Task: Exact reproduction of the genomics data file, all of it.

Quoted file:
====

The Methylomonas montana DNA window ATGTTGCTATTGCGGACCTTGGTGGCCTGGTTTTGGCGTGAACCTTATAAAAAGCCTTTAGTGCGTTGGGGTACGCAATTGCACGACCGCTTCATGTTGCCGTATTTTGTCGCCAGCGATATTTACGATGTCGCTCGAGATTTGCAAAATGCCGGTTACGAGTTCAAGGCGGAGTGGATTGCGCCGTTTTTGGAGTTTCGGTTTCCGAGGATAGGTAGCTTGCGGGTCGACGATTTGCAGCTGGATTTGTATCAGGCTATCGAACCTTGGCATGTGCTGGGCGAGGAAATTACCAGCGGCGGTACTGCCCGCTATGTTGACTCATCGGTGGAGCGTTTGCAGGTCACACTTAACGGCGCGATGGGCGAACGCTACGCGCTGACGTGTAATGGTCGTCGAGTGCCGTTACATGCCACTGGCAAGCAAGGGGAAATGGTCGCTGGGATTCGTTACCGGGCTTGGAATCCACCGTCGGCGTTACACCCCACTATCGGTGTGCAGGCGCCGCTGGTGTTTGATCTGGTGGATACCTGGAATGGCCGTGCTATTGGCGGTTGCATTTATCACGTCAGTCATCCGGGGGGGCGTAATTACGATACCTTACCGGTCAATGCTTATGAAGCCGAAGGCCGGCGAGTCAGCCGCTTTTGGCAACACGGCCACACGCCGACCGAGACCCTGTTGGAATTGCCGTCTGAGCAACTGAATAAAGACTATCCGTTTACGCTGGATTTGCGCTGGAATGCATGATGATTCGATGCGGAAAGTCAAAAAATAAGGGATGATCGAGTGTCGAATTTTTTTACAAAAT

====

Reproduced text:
The Methylomonas montana DNA window ATGTTGCTATTGCGGACCTTGGTGGCCTGGTTTTGGCGTGAACCTTATAAAAAGCCTTTAGTGCGTTGGGGTACGCAATTGCACGACCGCTTCATGTTGCCGTATTTTGTCGCCAGCGATATTTACGATGTCGCTCGAGATTTGCAAAATGCCGGTTACGAGTTCAAGGCGGAGTGGATTGCGCCGTTTTTGGAGTTTCGGTTTCCGAGGATAGGTAGCTTGCGGGTCGACGATTTGCAGCTGGATTTGTATCAGGCTATCGAACCTTGGCATGTGCTGGGCGAGGAAATTACCAGCGGCGGTACTGCCCGCTATGTTGACTCATCGGTGGAGCGTTTGCAGGTCACACTTAACGGCGCGATGGGCGAACGCTACGCGCTGACGTGTAATGGTCGTCGAGTGCCGTTACATGCCACTGGCAAGCAAGGGGAAATGGTCGCTGGGATTCGTTACCGGGCTTGGAATCCACCGTCGGCGTTACACCCCACTATCGGTGTGCAGGCGCCGCTGGTGTTTGATCTGGTGGATACCTGGAATGGCCGTGCTATTGGCGGTTGCATTTATCACGTCAGTCATCCGGGGGGGCGTAATTACGATACCTTACCGGTCAATGCTTATGAAGCCGAAGGCCGGCGAGTCAGCCGCTTTTGGCAACACGGCCACACGCCGACCGAGACCCTGTTGGAATTGCCGTCTGAGCAACTGAATAAAGACTATCCGTTTACGCTGGATTTGCGCTGGAATGCATGATGATTCGATGCGGAAAGTCAAAAAATAAGGGATGATCGAGTGTCGAATTTTTTTACAAAAT